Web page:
Confused about whether John McCain really predicted the fall of Fannie Mae and Freddie Mac? We don’t blame you. The McCain-Palin campaign says he did, and as proof, they point to a 2006 speech in which McCain exhorts his colleagues to vote for legislation he cosponsored, legislation that would have regulated the misbehaving mortgage giants. The Obama campaign says he did not and point out that McCain said in 2007 that he didn’t see the crisis coming.
Turns out, our initial post “Freddie, Fannie and Barack” was erroneous. We’ve struck out the incorrect sections from our earlier post.
We said originally that Obama was the fourth largest recipient of donations from troubled mortgage giants Fannie Mae and Freddie Mac. That’s wrong. Our post was drawn from data from the Center for Responsive Politics’ Web site, OpenSecrets.org. But the data we used were incomplete.
We talked to a spokesperson from the Center for Responsive Politics who told us that looking at all election cycles since 1989 (the first year for which CRP has data),
There is a nasty claim making the rounds in virulently anti-McCain circles, accusing him of responsibility for the terrible 1967 disaster aboard the aircraft carrier USS Forrestal. That claim is bunk, and we said so in our Sept. 5 Ask FactCheck item, “Did McCain crash five planes?” Now we are saying so again – even more emphatically – based on additional research.
Among the new details: We question McCain’s widely accepted story that it was his own A-4 Skyhawk that was first hit by the errant missile that touched off the disaster.
Update, Sept. 19: Portions of this post were based on incomplete data. We have struck through the incorrect sections. Please see here for our corrected account. We apologize for the inconvenience.
In a Sept. 16 stump speech in Vienna, Ohio, Republican presidential nominee John McCain went after Barack Obama, his Democratic counterpart, charging that Obama can’t possibly hope to change Washington. After all, McCain said, Obama is a big part of the problem.
No, we haven’t forgotten that the Democrats have a VP candidate, too. While he hasn’t been making much news lately, Delaware Sen. Joe Biden has been busy out on the stump. We’ve caught him stretching the truth a bit.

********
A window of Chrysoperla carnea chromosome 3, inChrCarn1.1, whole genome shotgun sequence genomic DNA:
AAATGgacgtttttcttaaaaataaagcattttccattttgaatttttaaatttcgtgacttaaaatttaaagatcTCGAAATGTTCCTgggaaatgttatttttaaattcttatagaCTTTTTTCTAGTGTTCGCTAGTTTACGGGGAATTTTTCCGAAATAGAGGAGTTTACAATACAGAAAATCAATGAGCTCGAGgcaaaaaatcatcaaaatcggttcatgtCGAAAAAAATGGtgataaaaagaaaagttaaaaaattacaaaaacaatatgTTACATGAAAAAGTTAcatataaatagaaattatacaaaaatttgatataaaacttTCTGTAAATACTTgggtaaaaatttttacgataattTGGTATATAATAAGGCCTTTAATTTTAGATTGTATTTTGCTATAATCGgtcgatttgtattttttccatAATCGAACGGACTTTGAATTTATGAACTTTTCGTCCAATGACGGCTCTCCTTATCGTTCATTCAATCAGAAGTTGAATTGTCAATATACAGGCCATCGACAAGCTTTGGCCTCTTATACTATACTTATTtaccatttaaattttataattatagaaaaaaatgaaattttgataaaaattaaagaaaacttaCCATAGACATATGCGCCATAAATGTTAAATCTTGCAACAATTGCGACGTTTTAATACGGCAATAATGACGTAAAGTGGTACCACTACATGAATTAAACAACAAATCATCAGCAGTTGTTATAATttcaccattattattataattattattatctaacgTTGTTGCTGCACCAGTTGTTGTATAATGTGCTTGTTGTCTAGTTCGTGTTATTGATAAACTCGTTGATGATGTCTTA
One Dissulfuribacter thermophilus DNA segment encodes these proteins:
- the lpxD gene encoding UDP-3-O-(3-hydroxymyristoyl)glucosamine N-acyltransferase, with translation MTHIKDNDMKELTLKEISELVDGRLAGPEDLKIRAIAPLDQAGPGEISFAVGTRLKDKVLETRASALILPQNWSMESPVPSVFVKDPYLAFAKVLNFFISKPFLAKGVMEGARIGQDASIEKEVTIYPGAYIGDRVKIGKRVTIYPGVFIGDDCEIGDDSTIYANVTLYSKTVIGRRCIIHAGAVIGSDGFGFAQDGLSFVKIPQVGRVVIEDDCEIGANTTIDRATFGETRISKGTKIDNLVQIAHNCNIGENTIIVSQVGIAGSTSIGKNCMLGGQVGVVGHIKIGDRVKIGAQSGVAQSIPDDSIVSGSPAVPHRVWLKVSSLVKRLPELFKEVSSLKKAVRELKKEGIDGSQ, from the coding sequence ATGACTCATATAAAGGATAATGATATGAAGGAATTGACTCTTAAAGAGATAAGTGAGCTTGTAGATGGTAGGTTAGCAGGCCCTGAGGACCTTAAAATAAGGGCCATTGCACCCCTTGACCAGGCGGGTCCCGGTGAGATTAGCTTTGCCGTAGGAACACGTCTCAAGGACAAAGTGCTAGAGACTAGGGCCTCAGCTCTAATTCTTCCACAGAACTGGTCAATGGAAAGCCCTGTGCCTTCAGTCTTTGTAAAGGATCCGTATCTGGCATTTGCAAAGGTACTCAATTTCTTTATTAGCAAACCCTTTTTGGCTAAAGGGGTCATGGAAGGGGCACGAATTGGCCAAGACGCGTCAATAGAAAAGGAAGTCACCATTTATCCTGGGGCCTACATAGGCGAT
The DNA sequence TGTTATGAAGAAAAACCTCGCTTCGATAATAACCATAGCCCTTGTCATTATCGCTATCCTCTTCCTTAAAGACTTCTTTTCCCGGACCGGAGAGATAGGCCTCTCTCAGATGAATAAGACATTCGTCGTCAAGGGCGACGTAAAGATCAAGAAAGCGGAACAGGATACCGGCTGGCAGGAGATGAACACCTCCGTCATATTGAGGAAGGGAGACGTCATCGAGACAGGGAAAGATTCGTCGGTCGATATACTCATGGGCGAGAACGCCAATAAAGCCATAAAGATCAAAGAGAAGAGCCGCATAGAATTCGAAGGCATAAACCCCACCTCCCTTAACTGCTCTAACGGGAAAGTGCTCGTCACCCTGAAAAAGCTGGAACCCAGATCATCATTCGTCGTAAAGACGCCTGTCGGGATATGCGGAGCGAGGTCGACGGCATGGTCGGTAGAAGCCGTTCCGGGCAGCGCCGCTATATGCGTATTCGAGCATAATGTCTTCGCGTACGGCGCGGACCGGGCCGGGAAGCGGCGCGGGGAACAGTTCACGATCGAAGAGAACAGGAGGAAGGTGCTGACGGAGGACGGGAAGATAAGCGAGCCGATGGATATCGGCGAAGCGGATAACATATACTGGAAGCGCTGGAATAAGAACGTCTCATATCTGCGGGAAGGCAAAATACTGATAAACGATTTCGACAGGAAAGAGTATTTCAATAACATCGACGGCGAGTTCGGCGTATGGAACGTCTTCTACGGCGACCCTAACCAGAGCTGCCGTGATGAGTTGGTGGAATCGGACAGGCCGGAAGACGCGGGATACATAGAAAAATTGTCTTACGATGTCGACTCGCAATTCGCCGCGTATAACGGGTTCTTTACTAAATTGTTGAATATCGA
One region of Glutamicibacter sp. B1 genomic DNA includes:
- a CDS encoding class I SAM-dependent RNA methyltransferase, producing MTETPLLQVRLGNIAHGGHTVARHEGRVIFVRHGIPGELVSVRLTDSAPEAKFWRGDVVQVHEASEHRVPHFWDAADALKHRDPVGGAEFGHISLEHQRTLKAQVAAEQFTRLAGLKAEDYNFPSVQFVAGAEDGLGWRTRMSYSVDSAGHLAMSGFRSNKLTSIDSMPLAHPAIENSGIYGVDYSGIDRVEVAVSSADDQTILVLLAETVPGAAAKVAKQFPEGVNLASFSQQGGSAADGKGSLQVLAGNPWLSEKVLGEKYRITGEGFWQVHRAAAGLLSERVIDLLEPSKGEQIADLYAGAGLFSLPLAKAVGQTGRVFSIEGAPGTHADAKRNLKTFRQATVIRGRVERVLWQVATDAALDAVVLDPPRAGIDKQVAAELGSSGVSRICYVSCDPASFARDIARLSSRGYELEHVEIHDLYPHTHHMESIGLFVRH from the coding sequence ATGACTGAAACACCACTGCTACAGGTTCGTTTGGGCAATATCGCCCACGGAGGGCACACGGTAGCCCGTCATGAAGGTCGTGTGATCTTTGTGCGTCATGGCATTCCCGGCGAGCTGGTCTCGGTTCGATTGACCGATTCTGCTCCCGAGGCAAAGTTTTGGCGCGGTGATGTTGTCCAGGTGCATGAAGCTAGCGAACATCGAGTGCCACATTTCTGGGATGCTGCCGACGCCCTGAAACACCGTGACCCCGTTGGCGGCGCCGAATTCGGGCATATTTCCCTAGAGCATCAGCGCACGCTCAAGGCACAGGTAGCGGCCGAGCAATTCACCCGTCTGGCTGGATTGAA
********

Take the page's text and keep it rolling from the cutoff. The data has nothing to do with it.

You can read all about Biden’s adventures in misquoting in our new article, “Stretching with Biden.”
Why are you still here? Go read it already.
Thursday night to-do list:
Put the dishes in the dishwasher.
Get the kids to bed.
Tune in to CNN to watch FactCheck.org’s Viveca Novak bring Larry King (and you!) up to speed on all the latest ads from the McCain-Palin and Obama-Biden campaigns.
Several readers have written to us objecting to our story “Off Base on Sex Ed,” which said a McCain ad on sex education was “simply false.” These readers cite a story in the conservative National Review by Byron York headlined, “On Sex-Ed Ad, McCain Is Right.”
York is certainly entitled to his interpretation of the ad. We have read his article, which doesn’t mention FactCheck.org or our story, and we still find an ad that says Obama’s “one accomplishment”
We been here for years.
Since 2003, to be precise. But in 2008, we have a lot more company than we used to. And Editor & Publisher, a journal that covers the newspaper industry (a meta-newspaper?) has taken notice.
In a special report published yesterday, E&P discusses a trend that we’re happy to see (and that we rather modestly like to think that we may have had at least a small role in creating): “How Fact-Checking Took Center Stage in 2008 Campaign.”
We noticed John McCain saying today that he would fire the head of the Securities and Exchange Commission if he were president. But, fortunately for the SEC chairman, the president can’t fire him.
McCain (Sept. 18, Cedar Rapids, Iowa): The chairman of the SEC serves at the appointment of the president. And in my view has betrayed the public trust. If I were president today, I would fire him.
ABC News points out that “while the president nominates and the Senate confirms the SEC chair,
There’s more on Sarah Palin’s claim, made in her ABC News interview, that Alaska produces 20 percent of the nation’s energy supply. As we noted in our original article, official statistics from the federal government show that Alaska produces only 3.5 percent of the total energy produced in the U.S., and 2.4 percent of the energy consumed.
McCain-Palin campaign officials said she meant to say that Alaska accounts for 20 percent of the nation’s oil and gas production,